Climate worries go hand in hand with CO2 emissions concerns. Emissions hit an all-time high last year. The CO2 level in the atmosphere may be higher than it's been in 3 million years.
Carbon capture will most likely be necessary to reduce the level of CO2 in the atmosphere. To accomplish that, we need the technology and materials to do the job. Recently a promising and surprising new candidate has emerged.
"The results are first and foremost important in terms of climate change," says Professor Liyuan Deng at the Norwegian University of Science and Technology's (NTNU) Department of Chemical Engineering.
Professor Deng is leading the work of the membrane research group at NTNU, and their results are gaining attention.
Power plants that use fossil fuels require a membrane that can filter the emissions and separate out the carbon. These membranes need to be both permeable for CO2 and also separate the CO2 from the other gases, such as nitrogen.
"We didn't think this membrane material was going to be suitable," says Deng.
But a simple move changed that. The hopeless membrane candidate needed another substance to work properly. This second substance was simply—water.
By lowering the membrane into water and then drying it out again, the membrane underwent a change. CO2 penetrated the membrane much more efficiently, and the membrane was somewhat better at filtering out nitrogen.
NPG Asia Materials, a journal in the Nature group, recently published an article on the NTNU research. The authors wrote that "these nanostructured membranes constitute promising candidates for gas separation technologies aimed at CO2 capture."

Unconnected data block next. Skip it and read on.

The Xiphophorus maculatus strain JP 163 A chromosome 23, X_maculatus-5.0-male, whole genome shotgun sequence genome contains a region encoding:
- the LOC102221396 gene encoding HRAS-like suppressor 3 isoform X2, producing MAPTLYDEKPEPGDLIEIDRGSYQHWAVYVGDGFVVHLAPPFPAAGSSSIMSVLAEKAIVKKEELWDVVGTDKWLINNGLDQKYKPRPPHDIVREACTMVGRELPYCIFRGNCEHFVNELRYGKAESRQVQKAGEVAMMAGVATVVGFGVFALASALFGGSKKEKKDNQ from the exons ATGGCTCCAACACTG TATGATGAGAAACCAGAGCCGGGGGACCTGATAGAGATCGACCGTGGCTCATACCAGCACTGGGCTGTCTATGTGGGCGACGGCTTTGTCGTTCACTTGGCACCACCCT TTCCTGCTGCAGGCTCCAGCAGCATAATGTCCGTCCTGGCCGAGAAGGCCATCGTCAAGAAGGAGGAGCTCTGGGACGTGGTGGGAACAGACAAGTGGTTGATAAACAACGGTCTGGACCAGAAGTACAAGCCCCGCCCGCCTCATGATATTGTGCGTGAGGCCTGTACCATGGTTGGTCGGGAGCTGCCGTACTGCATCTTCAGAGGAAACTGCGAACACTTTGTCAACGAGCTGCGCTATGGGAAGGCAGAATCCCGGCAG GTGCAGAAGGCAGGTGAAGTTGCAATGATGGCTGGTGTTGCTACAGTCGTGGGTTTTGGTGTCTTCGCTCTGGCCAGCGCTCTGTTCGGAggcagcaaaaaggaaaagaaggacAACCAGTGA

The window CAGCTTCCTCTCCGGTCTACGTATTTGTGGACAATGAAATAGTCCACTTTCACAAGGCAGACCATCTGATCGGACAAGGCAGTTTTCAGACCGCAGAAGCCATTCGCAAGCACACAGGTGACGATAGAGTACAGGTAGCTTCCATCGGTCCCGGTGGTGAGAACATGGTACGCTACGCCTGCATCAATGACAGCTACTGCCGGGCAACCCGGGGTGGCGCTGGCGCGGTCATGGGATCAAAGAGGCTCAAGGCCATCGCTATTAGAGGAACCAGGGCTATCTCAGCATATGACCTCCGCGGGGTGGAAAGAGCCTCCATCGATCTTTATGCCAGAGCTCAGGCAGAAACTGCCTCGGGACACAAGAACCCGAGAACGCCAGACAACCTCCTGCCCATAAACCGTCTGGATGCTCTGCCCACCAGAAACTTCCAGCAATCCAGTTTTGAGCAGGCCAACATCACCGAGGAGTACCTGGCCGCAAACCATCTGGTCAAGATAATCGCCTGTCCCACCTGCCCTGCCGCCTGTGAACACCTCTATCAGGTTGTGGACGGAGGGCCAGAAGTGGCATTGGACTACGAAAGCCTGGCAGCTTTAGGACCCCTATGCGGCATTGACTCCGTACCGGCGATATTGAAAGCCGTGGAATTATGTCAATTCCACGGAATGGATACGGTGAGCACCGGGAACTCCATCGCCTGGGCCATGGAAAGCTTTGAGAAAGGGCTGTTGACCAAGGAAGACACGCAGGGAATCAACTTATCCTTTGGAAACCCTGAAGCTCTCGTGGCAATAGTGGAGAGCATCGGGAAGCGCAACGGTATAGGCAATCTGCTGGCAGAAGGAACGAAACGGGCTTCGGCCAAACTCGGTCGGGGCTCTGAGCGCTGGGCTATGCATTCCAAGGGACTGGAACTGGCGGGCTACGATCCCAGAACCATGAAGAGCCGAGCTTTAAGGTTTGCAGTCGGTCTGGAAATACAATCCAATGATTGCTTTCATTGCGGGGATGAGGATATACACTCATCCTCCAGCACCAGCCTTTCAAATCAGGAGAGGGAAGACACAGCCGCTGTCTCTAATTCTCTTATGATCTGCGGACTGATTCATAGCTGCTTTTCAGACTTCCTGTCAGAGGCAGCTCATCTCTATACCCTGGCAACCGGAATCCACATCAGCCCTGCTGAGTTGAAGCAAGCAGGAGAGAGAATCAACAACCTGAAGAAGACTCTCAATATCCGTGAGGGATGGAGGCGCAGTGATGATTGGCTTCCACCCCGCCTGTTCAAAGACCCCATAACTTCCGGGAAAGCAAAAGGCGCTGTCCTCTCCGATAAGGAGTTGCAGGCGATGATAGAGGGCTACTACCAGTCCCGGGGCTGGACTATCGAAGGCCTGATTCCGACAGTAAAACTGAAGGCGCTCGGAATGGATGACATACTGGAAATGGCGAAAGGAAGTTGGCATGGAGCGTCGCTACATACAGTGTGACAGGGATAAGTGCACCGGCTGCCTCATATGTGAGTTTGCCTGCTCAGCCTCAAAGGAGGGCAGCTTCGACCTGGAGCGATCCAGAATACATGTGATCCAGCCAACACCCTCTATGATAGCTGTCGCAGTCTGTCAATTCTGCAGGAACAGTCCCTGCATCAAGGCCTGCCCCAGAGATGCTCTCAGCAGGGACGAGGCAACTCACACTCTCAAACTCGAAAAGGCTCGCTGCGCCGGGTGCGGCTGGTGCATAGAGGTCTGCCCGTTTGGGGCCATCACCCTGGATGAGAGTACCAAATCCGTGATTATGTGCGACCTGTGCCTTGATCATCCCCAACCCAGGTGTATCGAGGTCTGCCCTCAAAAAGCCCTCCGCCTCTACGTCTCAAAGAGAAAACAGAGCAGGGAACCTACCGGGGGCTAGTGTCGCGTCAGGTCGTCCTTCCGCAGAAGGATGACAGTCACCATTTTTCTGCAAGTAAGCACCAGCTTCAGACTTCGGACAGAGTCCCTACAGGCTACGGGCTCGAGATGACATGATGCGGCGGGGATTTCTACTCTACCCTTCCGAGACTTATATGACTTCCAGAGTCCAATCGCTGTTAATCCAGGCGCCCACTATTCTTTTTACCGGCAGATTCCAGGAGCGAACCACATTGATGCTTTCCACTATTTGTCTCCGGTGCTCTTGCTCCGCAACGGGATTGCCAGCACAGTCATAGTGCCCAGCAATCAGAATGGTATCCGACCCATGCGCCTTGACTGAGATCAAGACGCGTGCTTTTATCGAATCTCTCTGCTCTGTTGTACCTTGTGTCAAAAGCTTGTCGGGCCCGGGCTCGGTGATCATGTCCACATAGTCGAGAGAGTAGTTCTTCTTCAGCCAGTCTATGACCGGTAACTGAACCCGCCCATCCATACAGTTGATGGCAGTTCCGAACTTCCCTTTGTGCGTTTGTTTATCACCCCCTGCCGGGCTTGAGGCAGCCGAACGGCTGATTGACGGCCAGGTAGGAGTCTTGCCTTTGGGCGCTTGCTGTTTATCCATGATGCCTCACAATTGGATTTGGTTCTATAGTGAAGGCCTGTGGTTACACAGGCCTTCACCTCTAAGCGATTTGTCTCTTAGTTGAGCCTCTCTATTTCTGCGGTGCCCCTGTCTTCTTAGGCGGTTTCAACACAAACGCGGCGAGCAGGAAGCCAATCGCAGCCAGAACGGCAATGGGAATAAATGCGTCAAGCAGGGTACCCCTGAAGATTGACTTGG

The material in question is a polymer. Polymers are relatively inexpensive and easy to make. Many researchers therefore regard them as promising candidates for separating different gases on the large scale that will be needed to cope with climate change. The membranes must also be stable and durable.
A polymer is a substance composed of long-chain molecules. Many plastics are polymers, but they are also found in nature as proteins, cellulose and glass, for example.
This particular polymer bears the name poly[tert-butylstyrene-b-(ethylene-alt-propylene)-b-(styrene-r-styrenesulfonate)-b-(ethylene-alt-propylene)-b-tert-butylstyrene].
Fortunately, someone gave it the nickname TESET instead. The material is already in commercial use and is therefore readily available.
"The company holding the patent is interested in this new field of application," says Deng.
The Membrane Research Laboratory at NTNU hosts the only group in Norway that is studying membranes from polymers that can be used to filter CO2 from the air. Some individual scientists are working with the same materials, while other groups are looking at inorganic membranes. The research on membranes in Norway as a whole is quite advanced, and perhaps even cutting edge, according to the professor.
This particular research is part of Horizon 2020, the EU's Framework Programme for Research and Innovation.
The group is also working on other promising candidates for CO2 filtration. Among these are membranes made of graphene oxide. Graphene is the world's thinnest and strongest material. It consists of one layer of carbon atoms organized in a hexagonal pattern. The material has many exciting properties, and several groups at NTNU are looking at the practical fields of application for it.
All the published results and articles from the membrane research group associated with Horizon 2020 are freely accessible for the public, and the Trondheim laboratory is open to researchers from around the world to carry out experiments, as long as they receive permission and support from the EU ECCSEL project.
More information: Zhongde Dai et al, Highly CO2-permeable membranes derived from a midblock-sulfonated multiblock polymer after submersion in water, NPG Asia Materials (2019). DOI: 10.1038/s41427-019-0155-5
Provided by Norwegian University of Science and Technology